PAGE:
In some ways, Marco’s journey was a bit of a sequel to Niccolo and Maffeo’s original adventures: The two older travelers had befriended the great Mongol emperor and told him about Christianity, the Pope, and the Church in Rome. Curious about European religion, Kublai Khan apparently requested that the travelers bring him 100 Christian men from whom to learn more about the religion, as well as some holy oil of the lamp in Jerusalem. Niccolo and Maffeo returned to Europe where they picked up the young Marco Polo and somehow procured the oil, but not the 100 Christians, requested by the emperor, before journeying East again.

3. HE TRAVELLED 15,000 MILES OVER THE COURSE OF 24 YEARS.

Marco Polo left home at age 17 and didn’t return to Venice for 24 years. Over the course of two decades, he travelled around 15,000 miles both on land along the Silk Road, and by sea, coming across parts of Asia and, if some highly controversial (and possibly forged) maps are to be believed, visited parts of the Alaskan coast hundreds of years before Vitus Bering.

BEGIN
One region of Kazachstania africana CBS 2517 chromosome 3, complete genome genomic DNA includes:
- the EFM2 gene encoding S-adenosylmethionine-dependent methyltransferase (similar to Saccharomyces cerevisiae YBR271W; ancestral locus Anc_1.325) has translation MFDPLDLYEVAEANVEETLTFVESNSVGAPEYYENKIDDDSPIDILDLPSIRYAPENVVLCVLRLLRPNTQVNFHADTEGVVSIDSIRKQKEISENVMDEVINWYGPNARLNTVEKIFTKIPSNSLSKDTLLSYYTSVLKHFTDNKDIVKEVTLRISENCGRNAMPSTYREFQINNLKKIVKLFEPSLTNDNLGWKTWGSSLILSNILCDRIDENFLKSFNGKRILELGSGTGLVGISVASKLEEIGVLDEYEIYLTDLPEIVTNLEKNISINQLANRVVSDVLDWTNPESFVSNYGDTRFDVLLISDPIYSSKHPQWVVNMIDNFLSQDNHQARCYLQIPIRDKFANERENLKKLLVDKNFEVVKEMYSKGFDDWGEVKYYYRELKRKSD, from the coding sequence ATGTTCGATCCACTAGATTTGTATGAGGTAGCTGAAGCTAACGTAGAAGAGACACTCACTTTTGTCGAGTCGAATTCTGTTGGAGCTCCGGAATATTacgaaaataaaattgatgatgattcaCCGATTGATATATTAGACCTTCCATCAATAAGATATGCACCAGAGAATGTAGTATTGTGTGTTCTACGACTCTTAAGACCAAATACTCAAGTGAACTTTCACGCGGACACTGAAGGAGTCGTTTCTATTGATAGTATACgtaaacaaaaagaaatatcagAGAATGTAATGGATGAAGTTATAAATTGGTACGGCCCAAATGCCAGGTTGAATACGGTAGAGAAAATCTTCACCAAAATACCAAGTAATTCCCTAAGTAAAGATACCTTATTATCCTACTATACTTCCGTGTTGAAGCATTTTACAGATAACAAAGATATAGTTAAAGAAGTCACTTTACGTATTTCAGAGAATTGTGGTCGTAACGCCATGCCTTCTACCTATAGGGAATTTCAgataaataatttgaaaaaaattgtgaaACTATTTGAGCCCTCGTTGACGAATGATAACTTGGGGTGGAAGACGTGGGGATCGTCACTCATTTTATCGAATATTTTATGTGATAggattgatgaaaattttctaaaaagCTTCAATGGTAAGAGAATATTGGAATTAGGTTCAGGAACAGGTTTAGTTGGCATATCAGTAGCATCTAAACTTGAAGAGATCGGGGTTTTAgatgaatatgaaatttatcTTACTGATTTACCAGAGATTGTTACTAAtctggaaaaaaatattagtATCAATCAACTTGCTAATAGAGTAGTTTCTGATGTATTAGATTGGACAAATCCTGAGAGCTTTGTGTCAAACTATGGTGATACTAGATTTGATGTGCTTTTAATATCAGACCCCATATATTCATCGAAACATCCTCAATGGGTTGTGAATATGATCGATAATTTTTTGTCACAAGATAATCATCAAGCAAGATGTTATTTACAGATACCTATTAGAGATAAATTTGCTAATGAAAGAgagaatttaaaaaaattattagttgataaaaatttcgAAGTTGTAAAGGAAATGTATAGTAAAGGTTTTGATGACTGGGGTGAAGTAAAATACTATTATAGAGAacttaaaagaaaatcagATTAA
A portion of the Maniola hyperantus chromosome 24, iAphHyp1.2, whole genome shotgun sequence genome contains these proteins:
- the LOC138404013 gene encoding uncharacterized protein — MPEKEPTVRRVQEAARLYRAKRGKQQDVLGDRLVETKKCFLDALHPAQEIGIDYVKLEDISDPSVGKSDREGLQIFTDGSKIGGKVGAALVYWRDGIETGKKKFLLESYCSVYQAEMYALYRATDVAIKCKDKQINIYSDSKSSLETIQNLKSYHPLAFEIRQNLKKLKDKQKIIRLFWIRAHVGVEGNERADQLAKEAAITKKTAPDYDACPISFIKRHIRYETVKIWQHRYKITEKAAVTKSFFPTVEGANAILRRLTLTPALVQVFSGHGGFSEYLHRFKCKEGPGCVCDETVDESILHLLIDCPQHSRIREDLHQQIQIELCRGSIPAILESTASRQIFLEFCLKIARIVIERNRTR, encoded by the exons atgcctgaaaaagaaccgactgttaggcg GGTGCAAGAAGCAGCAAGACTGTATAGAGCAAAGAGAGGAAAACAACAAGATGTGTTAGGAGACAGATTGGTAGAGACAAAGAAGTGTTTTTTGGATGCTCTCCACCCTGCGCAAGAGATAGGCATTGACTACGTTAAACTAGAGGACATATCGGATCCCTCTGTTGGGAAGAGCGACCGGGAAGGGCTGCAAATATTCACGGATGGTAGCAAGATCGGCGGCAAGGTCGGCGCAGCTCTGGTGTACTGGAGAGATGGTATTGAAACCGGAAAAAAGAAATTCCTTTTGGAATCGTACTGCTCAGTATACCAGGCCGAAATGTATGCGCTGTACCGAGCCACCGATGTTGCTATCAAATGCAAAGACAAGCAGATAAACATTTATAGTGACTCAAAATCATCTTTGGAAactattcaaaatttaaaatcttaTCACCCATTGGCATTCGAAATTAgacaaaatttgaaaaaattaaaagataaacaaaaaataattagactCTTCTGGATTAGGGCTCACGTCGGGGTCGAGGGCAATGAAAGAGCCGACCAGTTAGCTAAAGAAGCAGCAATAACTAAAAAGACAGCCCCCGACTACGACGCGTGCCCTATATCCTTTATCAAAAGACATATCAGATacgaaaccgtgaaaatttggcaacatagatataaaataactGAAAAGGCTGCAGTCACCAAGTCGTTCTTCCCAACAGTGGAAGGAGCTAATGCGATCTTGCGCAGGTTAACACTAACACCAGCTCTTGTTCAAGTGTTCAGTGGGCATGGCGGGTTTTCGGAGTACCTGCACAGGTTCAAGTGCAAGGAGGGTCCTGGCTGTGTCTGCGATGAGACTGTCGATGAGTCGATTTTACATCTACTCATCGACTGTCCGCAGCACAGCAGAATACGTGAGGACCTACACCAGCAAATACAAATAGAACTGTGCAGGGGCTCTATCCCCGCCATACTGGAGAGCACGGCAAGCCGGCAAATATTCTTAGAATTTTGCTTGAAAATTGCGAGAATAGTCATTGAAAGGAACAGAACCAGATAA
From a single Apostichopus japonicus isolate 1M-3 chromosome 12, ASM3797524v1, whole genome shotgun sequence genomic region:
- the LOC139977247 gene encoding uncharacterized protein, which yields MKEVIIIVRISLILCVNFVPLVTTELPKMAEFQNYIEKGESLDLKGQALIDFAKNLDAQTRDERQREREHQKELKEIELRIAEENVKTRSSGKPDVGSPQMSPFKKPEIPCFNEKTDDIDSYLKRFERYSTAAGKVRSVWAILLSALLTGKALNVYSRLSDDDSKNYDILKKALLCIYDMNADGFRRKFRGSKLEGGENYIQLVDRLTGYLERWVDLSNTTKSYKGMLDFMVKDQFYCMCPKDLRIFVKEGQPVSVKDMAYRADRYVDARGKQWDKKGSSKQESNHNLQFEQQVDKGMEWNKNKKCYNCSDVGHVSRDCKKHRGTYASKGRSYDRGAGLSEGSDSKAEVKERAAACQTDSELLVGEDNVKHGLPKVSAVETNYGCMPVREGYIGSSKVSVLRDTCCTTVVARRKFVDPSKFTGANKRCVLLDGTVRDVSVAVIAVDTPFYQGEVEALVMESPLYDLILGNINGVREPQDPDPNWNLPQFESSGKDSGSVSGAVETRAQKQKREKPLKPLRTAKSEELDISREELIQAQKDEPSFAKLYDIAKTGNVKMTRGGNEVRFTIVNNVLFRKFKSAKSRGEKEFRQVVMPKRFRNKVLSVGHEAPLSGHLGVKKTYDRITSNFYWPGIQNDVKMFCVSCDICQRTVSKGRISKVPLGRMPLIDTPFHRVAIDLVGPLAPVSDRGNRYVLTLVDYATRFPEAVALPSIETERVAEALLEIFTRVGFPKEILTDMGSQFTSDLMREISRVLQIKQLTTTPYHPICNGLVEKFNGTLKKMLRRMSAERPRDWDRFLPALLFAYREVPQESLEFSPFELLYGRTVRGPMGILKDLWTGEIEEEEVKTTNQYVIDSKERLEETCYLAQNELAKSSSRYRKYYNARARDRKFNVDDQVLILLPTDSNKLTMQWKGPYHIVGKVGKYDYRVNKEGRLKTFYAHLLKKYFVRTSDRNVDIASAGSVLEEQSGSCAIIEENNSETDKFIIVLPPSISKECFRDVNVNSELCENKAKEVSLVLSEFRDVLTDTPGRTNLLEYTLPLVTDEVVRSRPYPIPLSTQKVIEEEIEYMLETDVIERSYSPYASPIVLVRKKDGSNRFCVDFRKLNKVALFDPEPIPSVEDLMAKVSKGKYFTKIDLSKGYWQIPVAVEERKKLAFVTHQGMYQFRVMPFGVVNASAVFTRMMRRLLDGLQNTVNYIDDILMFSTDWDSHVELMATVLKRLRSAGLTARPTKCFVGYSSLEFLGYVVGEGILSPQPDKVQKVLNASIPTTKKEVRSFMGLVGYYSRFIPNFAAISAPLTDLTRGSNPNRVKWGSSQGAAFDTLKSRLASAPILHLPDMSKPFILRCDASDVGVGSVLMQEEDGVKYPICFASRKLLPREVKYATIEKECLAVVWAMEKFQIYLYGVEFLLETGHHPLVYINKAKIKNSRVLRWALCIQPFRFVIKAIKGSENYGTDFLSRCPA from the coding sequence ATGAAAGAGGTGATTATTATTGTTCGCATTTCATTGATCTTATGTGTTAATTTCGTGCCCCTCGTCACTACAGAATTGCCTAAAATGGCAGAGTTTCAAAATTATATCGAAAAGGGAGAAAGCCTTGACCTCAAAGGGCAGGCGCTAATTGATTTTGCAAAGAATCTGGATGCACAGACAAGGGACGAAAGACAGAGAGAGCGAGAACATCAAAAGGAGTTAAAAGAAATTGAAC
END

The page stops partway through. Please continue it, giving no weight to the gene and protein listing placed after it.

4. HE DICTATED HIS LIFE STORY TO A ROMANCE WRITER DURING A STINT IN JAIL.

When Marco Polo returned to Europe in 1295, his adventures were far from over. He returned home to find Venice at war against the Republic of Genoa, and took up arms on behalf of his homeland. After a sea skirmish in the late 13th century, Polo was captured by the Genoese and tossed in jail. There, he befriended another prisoner, Rustichello of Pisa, who just happened to be a writer of popular romances. He began dictating his story to Rustichello, who produced the manuscript that would become The Travels of Marco Polo.

5. HE INTRODUCED EUROPE TO THE CONCEPT OF PAPER MONEY …

Long before Europe began printing its own bills, the Mongol empire was circulating paper money. Marco Polo described the strange currency in his book, facetiously describing Kublai Khan as an alchemist who could transform mulberry trees into money, instead of base metals into gold. He wrote, in awe, about the way paper money was treated by Kublai Khan’s subjects as though it were as valuable as gold or silver—and described the systems in place to prevent counterfeiting the paper currency.